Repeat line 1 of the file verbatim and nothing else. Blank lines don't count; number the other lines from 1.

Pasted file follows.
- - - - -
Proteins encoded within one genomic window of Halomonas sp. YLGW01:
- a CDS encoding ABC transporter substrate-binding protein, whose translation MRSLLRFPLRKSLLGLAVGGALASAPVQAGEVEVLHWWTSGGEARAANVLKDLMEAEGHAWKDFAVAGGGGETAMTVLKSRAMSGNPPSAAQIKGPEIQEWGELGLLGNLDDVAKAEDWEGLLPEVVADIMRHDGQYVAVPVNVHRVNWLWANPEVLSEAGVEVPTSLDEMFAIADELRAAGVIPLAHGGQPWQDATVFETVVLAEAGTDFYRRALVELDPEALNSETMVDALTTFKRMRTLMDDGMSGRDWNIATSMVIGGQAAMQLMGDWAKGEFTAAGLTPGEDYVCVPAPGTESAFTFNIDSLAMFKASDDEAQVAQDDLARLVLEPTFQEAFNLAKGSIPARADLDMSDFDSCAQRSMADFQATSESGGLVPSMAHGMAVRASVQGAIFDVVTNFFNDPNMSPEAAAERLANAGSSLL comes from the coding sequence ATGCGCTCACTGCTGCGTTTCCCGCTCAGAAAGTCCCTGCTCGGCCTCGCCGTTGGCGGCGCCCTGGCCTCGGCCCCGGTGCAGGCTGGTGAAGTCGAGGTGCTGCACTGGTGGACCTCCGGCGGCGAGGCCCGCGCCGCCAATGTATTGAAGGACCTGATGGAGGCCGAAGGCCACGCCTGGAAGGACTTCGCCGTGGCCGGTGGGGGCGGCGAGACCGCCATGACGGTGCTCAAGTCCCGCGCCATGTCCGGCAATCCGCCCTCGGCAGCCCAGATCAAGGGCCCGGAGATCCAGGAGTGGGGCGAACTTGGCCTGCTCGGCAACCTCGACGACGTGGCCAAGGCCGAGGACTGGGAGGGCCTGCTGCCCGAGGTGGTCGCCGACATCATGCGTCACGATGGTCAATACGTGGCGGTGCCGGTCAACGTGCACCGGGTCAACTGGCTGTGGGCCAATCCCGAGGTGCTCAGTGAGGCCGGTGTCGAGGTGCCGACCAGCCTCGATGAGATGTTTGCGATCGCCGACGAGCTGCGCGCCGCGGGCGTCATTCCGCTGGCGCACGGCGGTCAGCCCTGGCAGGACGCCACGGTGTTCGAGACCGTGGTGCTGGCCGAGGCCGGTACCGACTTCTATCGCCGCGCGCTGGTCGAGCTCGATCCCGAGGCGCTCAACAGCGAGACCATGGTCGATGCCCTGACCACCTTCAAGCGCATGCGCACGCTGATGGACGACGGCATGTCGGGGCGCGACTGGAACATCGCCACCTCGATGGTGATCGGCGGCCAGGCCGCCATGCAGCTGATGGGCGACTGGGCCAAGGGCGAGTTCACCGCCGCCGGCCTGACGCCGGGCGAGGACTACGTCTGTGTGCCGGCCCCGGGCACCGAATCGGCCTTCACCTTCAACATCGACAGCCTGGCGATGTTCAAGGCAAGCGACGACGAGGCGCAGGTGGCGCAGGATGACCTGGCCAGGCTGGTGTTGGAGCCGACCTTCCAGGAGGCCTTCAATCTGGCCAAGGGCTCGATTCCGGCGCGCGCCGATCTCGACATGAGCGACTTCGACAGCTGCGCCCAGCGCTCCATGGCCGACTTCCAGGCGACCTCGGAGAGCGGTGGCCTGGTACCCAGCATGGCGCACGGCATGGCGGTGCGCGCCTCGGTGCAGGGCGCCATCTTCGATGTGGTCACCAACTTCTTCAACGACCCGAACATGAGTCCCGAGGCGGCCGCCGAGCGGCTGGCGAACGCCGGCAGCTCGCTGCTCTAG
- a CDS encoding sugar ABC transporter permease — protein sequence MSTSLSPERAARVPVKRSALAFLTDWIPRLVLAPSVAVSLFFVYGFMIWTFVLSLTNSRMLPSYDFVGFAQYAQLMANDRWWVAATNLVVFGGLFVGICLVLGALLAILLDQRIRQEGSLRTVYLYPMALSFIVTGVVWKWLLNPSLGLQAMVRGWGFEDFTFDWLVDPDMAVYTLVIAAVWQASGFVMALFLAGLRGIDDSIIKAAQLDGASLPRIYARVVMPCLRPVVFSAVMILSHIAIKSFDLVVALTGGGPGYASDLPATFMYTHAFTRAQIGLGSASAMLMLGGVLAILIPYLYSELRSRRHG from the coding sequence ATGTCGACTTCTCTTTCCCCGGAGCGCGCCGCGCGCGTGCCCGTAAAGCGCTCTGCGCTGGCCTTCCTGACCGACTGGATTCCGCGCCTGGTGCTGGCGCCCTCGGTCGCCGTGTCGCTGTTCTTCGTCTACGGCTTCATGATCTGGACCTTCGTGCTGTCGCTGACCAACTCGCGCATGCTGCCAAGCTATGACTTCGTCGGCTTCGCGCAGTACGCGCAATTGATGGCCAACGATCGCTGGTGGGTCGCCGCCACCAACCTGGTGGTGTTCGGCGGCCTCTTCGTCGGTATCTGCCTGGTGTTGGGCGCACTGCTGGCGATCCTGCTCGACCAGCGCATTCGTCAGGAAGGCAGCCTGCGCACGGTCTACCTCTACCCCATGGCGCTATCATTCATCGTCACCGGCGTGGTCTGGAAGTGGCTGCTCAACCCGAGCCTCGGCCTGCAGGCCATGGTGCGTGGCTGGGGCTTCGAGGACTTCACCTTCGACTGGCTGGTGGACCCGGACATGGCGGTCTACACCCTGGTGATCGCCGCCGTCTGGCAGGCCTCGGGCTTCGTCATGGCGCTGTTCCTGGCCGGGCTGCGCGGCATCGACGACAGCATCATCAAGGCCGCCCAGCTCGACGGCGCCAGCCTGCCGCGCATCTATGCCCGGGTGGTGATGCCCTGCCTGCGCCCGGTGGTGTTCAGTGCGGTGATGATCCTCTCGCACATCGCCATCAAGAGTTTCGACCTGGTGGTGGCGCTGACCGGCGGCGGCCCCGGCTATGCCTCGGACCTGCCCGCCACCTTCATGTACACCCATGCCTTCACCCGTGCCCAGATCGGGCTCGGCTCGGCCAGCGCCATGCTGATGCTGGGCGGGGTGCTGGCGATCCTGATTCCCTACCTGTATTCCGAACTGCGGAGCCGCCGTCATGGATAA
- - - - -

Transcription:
Proteins encoded within one genomic window of Halomonas sp. YLGW01: